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The timber obtained from trees is cut into suitable commercial sizes and shapes for various engineering purposes. Some of the common market forms of timber are listed below.

Market Forms of Timber

Following are the different forms of timber available in the market.

  1. Log
  2. Balk
  3. Board
  4. Batten
  5. Plank
  6. Pole
  7. Deal
  8. Scantling
  9. End
  10. Quartering

1. Log

The trunk of a dead tree obtained after removal of branches is called log. It can be converted into any other or required form of timber.

Timber Logs
Fig 1: Timber Logs

2. Balk

Balk is a roughly square-shaped piece of timber obtained by removing the bark and sapwood from the timber log. The general cross-sectional dimensions of balk are greater than 50 mm x 50 mm and its length may be greater than 200 mm.

Baulk Timber Beams
Fig 2: Balk Timber Beams

3. Batten

Batten is a piece of timber which is rectangular in its cross-section. Its thickness lies between 50 to 100 mm and breadth varies from 125 mm to 175 mm.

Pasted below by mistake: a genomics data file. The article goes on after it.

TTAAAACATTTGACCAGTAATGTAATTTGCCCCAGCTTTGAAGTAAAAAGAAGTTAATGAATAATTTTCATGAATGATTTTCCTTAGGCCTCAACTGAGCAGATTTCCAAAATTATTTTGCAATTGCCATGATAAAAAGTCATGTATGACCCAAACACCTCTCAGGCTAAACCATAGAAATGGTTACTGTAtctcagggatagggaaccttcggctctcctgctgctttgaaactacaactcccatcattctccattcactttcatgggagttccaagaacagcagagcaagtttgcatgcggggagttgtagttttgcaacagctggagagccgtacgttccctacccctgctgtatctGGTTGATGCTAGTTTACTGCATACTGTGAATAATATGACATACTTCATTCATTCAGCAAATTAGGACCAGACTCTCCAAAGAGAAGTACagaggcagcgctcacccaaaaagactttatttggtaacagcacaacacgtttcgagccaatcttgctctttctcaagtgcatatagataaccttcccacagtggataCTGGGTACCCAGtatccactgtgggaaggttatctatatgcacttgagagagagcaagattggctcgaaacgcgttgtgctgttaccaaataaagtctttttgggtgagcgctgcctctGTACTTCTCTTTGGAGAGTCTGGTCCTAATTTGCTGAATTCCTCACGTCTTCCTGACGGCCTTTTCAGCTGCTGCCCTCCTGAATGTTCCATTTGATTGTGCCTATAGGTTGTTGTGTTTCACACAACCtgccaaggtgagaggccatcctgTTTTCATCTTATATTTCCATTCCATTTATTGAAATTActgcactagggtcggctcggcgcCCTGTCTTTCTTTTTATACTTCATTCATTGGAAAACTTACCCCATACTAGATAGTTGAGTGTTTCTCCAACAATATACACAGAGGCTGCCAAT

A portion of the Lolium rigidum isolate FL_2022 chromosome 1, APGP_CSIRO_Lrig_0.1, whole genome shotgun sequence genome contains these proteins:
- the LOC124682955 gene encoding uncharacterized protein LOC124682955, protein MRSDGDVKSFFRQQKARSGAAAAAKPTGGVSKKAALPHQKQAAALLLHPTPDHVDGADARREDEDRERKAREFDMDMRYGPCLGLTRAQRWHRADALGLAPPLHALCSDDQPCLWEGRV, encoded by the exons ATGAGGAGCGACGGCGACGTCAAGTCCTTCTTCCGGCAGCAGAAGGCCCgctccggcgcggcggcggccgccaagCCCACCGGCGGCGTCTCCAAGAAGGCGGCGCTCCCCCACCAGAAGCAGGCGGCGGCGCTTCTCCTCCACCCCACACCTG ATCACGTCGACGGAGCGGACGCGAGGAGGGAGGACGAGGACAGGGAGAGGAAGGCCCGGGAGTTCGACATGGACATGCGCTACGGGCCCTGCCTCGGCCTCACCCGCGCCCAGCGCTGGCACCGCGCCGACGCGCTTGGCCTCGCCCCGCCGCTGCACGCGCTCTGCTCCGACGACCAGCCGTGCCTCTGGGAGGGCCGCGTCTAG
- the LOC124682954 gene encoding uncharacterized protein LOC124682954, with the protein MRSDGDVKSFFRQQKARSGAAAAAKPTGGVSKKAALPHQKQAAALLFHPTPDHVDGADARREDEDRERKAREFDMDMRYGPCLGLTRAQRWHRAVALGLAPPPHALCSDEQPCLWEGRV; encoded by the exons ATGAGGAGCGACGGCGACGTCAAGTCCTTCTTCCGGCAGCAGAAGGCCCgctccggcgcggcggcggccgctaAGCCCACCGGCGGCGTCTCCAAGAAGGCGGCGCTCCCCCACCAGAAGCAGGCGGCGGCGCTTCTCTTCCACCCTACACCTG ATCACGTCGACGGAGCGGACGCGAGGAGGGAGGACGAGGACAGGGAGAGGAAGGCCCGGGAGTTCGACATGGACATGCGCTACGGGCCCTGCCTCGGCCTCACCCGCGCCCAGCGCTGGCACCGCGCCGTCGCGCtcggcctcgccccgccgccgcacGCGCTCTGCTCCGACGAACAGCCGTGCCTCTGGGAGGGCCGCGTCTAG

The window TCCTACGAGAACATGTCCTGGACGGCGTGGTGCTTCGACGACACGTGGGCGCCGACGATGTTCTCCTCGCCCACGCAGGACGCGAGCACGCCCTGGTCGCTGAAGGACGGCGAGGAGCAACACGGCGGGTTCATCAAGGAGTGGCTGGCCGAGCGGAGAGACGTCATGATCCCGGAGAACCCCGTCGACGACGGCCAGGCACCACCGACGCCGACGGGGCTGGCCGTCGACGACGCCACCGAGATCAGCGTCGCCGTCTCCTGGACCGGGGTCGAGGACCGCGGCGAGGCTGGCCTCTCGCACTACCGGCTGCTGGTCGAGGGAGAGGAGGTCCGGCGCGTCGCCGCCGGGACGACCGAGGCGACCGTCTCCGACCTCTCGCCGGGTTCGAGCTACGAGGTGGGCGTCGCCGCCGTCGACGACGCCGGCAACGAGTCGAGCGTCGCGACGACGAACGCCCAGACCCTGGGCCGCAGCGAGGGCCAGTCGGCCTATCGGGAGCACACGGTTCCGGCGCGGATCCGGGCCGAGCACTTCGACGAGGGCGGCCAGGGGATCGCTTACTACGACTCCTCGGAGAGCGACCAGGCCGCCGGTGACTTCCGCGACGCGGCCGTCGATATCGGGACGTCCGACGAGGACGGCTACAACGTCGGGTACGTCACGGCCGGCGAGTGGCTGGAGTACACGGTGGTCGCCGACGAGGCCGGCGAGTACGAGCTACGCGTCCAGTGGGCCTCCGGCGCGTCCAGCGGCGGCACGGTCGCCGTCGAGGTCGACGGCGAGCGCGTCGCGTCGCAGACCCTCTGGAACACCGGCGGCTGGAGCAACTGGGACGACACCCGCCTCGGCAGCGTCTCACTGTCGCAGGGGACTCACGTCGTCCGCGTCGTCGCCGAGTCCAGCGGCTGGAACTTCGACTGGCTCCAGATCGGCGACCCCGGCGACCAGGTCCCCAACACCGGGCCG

Timber Batten
Fig 3: Timber Batten

4. Plank

A plank is a piece of timber whose thickness is less than 50 mm and breadth is greater than 50 mm.

Timber Planks
Fig 4: Timber Planks

5. Board

A timber is called board when its thickness is less than 50 mm and breadth is greater than 150 mm.

Timber Boards
Fig 5: Timber Boards

6. Pole

A pole is a round-shaped long piece of timber. The maximum diameter of a pole is about 200 mm. It is also called as a spar.

Timber Poles
Fig 6: Timber Poles

7. Deal

A Deal is a converted form of softwood log. It is generally rectangular in cross-section. The thickness of deal varies from 50 mm to 100 mm and breadth is limited up to 250 mm.

Timber Deal
Fig 7: Timber Deal

8. Scantling

Scantlings are the pieces of timber with nonstandard sizes. These are sawn out timber to a required size depending upon the work. The shape of the cross-section also changes according to the requirement. However, In general, the length of scantling is limited to 200 mm.

Timber Scantlings
Fig 8: Timber Scantlings

9. Quartering

Quartering is a square piece of timber. Its length varies from 50mm to 150mm.

Timber Quartering
Fig 9: Timber Quartering

10. End

The short pieces of battens, deals, scantlings, poles, quartering, etc. are called as ends.

Timber Ends
Fig 10: Timber Ends

About Sadanandam AnupojuVerified

Sadananda is a Civil Engineer and is an Author, Editor and Partner of The Constructor since 2016.